I hear a lot about “kill the pitcher win”, and I wish that would happen, but something just occurred to me that might just be as crazy if not crazier than the pitcher win. A pitcher’s winning percentage (WP) is calculated as W/(W+L). That doesn’t really make sense though. A team’s WP is calculated as Wins/Games, which makes sense since that gives the percentage of wins out of games. So a pitcher’s WP should be the same, Wins/Games. The current way is Wins/Decisions, which is just the % of games won when they were awarded a decision. That’s stupid, since, if they pitched so badly or “uselessly” that they weren’t even awarded a decision by the official scorer, then why do we discount those appearances while counting losses they were awarded? It just doesn’t make any sense, and it’s not a honest representation of what happened.
For example, Clayton Kershaw has a career winning percentage of .667, having gone 98-49 through 2014. That leads all active players and is #12 on the all-time list at the moment. That only accounts for 147 of his 211 appearances. How can any honest person ignore 64 games? That averages out to about 9 games per season of his career. His real winning percentage would be calculated as 98/211, which is .464, not .667. Of course, this shows that even the best pitchers have a hard time actually gettin’ credited with winning half their games, so maybe that’s why. I don’t know. I just know it’s not accurate if you ignore games the pitcher pitched in.
No matter how Mike Trout’s career ends up, he will always have a good argument for being the best young position player the game has ever seen. He’s already got more fWAR through his age 22 season than anybody else, and now he’s on the verge of accumulating the most rWAR too.
22+ WAR in Their Age 22 Season
NJIT math professor Bruce Bukiet has been crunching some numbers and says The Red Sox have a 69% chance of beating the Cardinals in this year’s World Series. Although, lookin’ at the first two rounds of the post-season, the Cardinals have outplayed his projections for them. So don’t count ’em out just yet.
I just noticed that Mike Trout has 7.8 rWAR this season, after earning 10.7 rWAR last year. Miguel Cabrera’s highest rWAR in any season of his career, was 7.6 (in 2011). Right now, Cabrera has 7.0, so he has a chance to have a Mike Trout type season with 1 month to go. Although, it’s doubtful that he can make up 0.8 rWAR and whatever extra he needs to match whatever Trout earns this month.
Looking at fWAR, there’s a similar story. Trout’s earned fWAR’s of 10 in 2012 and 8.8 so far this season. Cabrera has never done better than 7.7 fWAR, which is this season, with a month still left to go.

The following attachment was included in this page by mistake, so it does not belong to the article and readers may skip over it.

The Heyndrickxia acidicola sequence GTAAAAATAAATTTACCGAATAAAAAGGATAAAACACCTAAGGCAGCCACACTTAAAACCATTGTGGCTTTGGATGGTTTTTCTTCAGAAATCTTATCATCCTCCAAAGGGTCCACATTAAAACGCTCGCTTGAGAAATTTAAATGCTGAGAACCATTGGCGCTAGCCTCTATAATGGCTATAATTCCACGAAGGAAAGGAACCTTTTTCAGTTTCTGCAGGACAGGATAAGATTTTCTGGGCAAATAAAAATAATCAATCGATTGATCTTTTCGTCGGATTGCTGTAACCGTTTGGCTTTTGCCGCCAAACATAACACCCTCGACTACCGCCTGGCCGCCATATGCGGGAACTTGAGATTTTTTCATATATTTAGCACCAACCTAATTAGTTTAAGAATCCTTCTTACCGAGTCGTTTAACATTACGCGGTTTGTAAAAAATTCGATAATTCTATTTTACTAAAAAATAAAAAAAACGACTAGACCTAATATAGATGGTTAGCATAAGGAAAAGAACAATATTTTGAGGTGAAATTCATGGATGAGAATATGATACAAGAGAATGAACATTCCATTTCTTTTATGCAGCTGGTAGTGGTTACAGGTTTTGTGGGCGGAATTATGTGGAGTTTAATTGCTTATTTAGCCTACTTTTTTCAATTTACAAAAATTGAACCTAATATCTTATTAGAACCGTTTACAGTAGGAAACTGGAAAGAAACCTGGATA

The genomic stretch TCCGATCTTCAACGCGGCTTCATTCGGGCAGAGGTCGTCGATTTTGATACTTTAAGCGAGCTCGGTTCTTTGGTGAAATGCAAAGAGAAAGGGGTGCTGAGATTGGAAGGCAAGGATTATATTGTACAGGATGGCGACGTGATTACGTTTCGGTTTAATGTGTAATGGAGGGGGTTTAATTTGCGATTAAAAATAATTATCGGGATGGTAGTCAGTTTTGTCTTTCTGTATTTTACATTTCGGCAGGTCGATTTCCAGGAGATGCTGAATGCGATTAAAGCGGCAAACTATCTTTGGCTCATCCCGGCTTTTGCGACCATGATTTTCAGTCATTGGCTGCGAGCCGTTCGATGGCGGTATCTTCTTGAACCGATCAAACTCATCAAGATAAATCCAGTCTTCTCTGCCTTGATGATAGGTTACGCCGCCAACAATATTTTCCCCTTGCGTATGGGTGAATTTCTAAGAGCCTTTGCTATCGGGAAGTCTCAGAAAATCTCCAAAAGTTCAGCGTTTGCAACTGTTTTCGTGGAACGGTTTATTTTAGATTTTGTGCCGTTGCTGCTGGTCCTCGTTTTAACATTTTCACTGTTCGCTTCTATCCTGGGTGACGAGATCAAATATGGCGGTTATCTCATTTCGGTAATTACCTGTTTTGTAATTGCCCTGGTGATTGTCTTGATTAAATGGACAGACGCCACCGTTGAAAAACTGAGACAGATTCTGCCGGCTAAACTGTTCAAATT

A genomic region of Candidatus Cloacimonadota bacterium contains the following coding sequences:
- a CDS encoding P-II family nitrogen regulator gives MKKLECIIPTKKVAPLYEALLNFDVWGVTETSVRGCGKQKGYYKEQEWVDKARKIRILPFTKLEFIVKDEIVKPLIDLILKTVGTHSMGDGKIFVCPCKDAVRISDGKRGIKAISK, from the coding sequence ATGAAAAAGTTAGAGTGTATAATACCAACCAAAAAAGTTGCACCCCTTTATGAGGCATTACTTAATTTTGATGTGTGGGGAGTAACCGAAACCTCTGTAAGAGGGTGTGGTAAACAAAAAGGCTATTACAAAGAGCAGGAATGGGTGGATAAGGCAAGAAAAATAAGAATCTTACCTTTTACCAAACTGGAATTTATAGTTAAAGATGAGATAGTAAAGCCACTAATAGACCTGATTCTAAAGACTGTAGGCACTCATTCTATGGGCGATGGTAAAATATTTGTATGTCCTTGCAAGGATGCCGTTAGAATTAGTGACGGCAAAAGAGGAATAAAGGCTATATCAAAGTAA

No matter how you look at it, according to WAR, Trout’s already had 2 better seasons than any season Miguel Cabrera has ever managed.
Dave Cameron has an interesting article at Fangraphs, Trout and Cabrera: Here We Go Again, which is well worth the read. He concludes that Trout’s the better player, but, I think the stats make a strong argument for Cabrera as the slightly more valuable player so far—
2013 Season, Through August 4th
I’m a big fan of RE24 & WPA. If you’re not familiar with those stats, you should read Get To Know: RE24 and Get to Know: WPA. I believe they are two of the most telling statistics. I don’t believe RBI totals say much about a batter, but that their RBI % actually tells us something.
I just noticed that in the past month (6/22 – 7/21), Zack Greinke’s really hot. He’s doing it from the mound, which isn’t much of a surprise, but he’s also doing it from the batters box.
Among pitchers (min. 35 IP), he’s thrown the 2nd most innings of any pitcher, going 5-0, with a 2.36 ERA. His K/BB is 2.4. He’s only really pitched one bad game, but that was in Colorado. Impressively, since that game, he’s only allowed 1 run in 22 IP.
More surprisingly though, is what he’s been doing at the plate. Greinke’s batting .538/.625/.692 in 18 PA. Not many pitchers ever get a hot streak with the bat where they draw 3 walks & pepper a couple doubles into the mix while going 7 for 13 over the course of 18 PA. In fact, comparing it with all batters (min. 10 PA) during this period, Greinke’s been the best at getting on base. Of course that’s small sample size, but he doesn’t get to hit too often since his main deal is to pitch. Still impressive.
So for the season, Greinke’s batting average is up to .406, which is by far the best he’s done in any season with more than 2 PA’s. I think the last time a pitcher hit .400 was Walter Johnson in 1925, when he hit .433 in 107 PA. Greinke will probably only get up to the plate around 50-70 times, but he could still end up with one of the greatest hitting seasons by any regular pitcher. What will probably get less attention, but is more important, is that Greinke’s already drawn more walks than Walter Johnson did.